Palliative therapy eliminates or reduces symptoms in the patient with advanced cancer, with the full knowledge that prognosis is ultimately hopeless. Palliation in general is designed either to relieve local bladder symptoms or to relieve pain or other symptoms related to disseminated metastases. Conservative intravesical therapy by the Helmstein hydrostatic balloon technique or by intravesical formalin appears to be the most effective method for relief of local symptoms without major risk to the patient. Angiocatheter conclusion of the hypogastric arteries may be used as adjunctive therapy in reducing bladder hemorrhage in selected patients. Repeated endoscopic resection and/or fulguration of local tumors can also provide significant palliation if the disease is sufficiently localized. Supravesical diversion with or without palliative cystectomy should be reserved for patients not responding to conservative local therapy. In patients with diffuse pain from systemic metastases, the Brompton protocol has been extremely effective in terms of long-term analgesia and promotion of a sense of well-being. If distant metastases are sufficiently localized, focal irradiation can temporarily relieve local pain or discomfort. Relief of symptoms of uremia in the terminally ill patient with bladder carcinoma should not be recommended except in unusual circumstances. Systemic chemotherapy would theoretically be the most effective method of treatment of systemic metastases, but effective drug therapy is as yet not available for most patients with this disease.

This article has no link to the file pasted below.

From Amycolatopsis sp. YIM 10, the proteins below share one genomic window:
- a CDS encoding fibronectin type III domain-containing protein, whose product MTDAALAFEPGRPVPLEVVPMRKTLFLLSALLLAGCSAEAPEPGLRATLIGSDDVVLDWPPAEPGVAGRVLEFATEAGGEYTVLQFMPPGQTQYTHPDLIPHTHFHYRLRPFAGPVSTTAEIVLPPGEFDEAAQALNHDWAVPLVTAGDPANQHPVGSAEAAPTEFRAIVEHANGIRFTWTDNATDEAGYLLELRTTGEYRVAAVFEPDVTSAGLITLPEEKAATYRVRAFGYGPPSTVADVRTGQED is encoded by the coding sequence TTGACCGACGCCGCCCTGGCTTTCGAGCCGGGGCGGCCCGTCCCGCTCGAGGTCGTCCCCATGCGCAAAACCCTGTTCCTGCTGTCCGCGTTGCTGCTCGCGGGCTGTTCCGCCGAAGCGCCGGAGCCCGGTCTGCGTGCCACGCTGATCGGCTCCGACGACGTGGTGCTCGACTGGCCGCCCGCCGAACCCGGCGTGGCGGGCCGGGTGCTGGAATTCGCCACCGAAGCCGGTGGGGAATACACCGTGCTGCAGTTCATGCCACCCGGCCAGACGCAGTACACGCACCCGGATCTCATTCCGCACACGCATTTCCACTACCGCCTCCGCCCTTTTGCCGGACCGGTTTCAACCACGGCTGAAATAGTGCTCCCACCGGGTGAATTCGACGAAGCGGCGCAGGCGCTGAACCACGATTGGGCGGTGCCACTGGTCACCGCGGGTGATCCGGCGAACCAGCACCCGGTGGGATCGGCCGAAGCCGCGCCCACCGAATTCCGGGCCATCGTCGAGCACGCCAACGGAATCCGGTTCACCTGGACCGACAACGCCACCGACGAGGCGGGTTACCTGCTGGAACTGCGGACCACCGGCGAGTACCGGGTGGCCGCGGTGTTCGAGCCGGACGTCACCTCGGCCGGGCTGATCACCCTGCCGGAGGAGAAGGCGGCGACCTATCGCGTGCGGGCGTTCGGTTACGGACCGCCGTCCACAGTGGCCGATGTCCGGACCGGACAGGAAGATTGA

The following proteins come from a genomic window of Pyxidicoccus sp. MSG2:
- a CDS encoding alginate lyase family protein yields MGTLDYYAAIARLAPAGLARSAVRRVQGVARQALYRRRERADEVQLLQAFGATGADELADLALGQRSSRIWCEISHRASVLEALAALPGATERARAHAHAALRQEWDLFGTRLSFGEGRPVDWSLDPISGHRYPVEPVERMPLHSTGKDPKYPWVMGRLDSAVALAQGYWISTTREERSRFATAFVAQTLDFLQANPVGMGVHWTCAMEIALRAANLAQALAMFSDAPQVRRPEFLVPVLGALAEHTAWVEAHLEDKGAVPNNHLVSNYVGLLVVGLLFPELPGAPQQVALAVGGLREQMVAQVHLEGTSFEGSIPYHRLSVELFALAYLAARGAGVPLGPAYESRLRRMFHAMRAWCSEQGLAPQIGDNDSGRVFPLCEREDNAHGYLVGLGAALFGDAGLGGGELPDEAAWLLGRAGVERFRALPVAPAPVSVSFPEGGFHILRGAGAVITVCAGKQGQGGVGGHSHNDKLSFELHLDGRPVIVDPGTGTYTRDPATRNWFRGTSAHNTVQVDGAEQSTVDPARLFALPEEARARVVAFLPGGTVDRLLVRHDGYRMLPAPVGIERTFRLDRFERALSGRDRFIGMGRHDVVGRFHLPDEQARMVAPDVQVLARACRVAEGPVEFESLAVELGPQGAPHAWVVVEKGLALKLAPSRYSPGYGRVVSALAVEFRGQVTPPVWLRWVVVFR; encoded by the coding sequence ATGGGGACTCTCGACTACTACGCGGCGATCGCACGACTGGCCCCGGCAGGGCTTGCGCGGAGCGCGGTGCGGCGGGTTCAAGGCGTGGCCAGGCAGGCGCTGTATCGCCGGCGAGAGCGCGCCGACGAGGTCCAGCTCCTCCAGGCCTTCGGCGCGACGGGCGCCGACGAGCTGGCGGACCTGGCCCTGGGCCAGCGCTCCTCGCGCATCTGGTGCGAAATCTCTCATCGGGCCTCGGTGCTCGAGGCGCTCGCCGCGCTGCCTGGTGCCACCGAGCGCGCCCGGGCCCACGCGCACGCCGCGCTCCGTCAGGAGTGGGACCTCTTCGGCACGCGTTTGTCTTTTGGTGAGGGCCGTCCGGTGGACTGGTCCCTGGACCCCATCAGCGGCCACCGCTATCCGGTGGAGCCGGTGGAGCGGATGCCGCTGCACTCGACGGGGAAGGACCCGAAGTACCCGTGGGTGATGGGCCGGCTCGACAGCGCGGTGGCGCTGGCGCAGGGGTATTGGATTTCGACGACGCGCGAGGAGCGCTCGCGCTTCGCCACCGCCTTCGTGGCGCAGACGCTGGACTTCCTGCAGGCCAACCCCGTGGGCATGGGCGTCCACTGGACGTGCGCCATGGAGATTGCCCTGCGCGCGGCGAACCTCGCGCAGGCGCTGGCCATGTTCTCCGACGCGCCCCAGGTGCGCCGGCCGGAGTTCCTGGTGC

1

Presented at the National Bladder Cancer Conference, November 28 to December 1, 1976, Miami Beach, Fla.

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